The musical, a homespun fable with a bluegrass-infused, Americana score, earned mixed reviews from critics, but emerged as one of the big surprises in the race for the Tony Awards. The title picked up five nominations, including one for best musical alongside four titles that had seemed more likely industry picks (“Hamilton,” “Shuffle Along,” “Waitress,” “School of Rock”). As one of those nominees, “Bright Star” got a performance slot during the Tony telecast, although the closing notice makes plain that the TV spotlight didn’t spur enough of a box office spike to hold on through the summer.
A number of hurdles made it difficult for the musical to connect with potential ticketbuyers. For one thing, the story of “Bright Star” is entirely original, with no underlying tie to a familiar property. Its most famous collaborator, Martin, doesn’t actually appear in the show, and he’s far better known as a comedian than as a banjo player and composer. On top of all that, the music itself is an unusual-for-Broadway mix of genres that proved hard to describe, much less sell to consumers.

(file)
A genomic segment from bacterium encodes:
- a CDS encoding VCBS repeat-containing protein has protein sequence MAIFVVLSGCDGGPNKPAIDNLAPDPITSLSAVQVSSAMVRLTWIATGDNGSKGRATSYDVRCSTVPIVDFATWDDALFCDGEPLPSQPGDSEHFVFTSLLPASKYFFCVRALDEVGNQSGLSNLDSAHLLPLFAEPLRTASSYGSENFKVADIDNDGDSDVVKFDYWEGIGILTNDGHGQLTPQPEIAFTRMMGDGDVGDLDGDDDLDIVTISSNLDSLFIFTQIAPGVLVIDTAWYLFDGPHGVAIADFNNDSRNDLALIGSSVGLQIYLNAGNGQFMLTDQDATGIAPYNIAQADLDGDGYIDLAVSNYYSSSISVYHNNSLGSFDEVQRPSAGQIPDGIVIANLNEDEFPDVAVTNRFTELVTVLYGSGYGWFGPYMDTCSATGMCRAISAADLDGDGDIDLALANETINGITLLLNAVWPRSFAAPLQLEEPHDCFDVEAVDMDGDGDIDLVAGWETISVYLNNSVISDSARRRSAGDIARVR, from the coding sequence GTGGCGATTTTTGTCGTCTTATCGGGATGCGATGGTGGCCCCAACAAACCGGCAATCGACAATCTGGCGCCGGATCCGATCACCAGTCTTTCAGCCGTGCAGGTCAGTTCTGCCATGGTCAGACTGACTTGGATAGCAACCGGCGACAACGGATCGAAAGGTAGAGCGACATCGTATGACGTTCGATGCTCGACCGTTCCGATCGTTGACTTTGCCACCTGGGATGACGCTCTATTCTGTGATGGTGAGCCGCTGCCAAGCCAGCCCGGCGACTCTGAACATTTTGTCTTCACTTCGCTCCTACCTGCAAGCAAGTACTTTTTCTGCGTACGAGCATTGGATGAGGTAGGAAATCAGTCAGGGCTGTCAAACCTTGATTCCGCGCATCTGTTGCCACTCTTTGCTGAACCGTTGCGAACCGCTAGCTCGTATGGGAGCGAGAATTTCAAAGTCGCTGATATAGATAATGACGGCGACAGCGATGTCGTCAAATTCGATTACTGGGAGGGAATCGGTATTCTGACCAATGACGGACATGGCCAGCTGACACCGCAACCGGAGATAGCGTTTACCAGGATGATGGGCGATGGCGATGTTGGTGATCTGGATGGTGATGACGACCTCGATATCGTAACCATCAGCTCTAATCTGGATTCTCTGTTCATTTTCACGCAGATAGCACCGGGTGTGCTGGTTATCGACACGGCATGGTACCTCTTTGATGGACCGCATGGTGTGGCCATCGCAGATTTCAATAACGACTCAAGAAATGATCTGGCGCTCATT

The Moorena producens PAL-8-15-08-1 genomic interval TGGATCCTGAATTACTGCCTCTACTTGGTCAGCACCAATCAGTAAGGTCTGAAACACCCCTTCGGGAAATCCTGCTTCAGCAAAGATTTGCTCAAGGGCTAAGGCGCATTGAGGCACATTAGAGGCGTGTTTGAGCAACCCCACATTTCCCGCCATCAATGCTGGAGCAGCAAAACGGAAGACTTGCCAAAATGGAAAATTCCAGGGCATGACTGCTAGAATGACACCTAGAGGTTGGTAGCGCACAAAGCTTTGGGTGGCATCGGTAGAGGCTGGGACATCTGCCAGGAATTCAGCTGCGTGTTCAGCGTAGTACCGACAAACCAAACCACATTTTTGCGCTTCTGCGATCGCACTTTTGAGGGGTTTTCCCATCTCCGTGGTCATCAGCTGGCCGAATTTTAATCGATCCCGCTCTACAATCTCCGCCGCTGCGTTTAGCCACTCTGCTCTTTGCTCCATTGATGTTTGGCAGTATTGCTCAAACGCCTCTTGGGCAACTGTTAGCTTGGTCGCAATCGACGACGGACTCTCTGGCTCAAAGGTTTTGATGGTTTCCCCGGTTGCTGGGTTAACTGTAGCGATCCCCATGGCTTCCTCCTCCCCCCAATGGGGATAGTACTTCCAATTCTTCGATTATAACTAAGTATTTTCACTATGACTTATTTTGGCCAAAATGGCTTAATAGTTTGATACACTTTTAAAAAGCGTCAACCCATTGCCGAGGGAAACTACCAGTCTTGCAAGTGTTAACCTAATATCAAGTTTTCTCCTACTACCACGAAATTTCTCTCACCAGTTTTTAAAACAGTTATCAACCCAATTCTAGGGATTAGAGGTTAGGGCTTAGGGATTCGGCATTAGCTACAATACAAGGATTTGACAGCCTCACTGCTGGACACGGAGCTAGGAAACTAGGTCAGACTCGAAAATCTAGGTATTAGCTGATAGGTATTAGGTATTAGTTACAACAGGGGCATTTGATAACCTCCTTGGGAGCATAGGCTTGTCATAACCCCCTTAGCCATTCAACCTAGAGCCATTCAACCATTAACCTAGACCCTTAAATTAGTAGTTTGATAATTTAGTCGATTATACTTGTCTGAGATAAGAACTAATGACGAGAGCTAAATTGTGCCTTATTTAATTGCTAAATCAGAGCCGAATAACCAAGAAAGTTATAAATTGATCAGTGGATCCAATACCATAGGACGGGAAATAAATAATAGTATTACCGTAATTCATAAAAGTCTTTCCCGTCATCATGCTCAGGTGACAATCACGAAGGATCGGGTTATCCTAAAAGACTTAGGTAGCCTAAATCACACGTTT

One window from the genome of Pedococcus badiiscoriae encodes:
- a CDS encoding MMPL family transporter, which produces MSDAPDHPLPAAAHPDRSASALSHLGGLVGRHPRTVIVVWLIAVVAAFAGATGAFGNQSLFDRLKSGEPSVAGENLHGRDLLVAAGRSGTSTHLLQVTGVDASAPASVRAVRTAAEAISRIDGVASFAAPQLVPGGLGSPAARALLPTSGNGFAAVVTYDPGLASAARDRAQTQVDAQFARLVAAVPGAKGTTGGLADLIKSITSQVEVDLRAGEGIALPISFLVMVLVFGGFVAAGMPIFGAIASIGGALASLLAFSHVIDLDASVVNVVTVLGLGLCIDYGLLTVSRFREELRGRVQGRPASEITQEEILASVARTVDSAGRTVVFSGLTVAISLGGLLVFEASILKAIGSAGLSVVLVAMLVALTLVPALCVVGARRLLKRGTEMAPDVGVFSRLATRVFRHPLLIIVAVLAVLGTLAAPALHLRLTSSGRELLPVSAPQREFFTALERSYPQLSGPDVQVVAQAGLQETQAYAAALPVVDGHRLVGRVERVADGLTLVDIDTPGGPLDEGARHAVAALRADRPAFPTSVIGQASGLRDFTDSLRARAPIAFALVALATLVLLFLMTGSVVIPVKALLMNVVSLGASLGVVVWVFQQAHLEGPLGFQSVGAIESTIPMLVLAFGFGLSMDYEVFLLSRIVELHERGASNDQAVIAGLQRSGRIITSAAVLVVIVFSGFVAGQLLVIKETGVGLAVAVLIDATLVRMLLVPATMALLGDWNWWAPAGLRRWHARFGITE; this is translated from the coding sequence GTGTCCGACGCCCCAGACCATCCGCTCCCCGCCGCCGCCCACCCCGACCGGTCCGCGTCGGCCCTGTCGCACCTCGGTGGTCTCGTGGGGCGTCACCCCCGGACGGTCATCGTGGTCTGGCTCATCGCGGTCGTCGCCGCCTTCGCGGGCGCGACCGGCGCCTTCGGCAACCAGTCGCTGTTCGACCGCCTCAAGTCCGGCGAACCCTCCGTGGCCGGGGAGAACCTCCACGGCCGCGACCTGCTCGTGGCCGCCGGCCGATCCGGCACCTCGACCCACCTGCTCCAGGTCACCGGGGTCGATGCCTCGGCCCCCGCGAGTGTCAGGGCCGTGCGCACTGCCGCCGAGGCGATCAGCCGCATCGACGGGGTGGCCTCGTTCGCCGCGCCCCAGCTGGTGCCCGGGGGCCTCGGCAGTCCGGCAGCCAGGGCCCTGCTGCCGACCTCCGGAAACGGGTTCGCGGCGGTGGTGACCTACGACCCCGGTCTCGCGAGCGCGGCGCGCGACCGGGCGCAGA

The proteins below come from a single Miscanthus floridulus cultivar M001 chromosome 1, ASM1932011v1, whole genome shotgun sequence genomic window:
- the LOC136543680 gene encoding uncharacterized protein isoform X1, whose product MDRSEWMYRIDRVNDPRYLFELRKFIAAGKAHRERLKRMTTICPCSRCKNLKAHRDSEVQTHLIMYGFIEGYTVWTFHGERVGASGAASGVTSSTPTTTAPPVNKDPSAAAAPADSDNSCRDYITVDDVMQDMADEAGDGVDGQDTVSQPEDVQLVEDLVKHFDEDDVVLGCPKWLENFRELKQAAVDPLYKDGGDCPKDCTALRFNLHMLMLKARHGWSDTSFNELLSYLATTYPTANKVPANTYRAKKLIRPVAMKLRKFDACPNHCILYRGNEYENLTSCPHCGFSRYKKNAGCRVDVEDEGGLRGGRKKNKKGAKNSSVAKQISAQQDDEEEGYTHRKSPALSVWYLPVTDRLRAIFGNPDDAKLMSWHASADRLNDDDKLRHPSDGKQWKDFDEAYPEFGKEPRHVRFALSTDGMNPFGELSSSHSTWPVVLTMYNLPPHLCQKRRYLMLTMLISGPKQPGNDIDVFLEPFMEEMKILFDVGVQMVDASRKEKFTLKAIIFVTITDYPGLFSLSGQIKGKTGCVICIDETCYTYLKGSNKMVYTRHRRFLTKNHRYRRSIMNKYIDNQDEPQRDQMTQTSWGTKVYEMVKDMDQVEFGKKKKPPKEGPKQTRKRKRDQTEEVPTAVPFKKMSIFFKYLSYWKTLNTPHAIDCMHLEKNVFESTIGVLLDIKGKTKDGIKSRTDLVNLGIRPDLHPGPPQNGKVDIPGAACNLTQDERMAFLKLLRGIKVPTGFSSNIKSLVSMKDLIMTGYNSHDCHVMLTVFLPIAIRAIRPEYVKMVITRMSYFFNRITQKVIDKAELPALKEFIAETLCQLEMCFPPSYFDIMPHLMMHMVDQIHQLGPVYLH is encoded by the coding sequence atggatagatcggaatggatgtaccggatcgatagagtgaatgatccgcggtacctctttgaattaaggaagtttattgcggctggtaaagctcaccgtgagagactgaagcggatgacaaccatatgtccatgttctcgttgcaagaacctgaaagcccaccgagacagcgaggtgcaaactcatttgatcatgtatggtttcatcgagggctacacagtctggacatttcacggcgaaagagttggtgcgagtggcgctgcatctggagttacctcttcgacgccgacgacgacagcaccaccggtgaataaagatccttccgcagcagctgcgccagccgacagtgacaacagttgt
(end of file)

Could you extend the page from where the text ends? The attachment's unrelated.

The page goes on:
Since it began previews in late February, “Bright Star” has seen sales fluctuate but remain relatively low; the weekly box office broke the $500,000 mark for the first time only last week. Producers and investors may face a near-total loss on their $11.5 million investment, although at least some of that money may be recouped should the musical hit the road, where the heartland-America tale seemingly has the potential to click. In addition, the show’s cast recording has found success on a handful of Billboard charts.
Directed by Walter Bobbie and starring Tony nominee Carmen Cusack, “Bright Star” closes June 26 at the Cort Theater.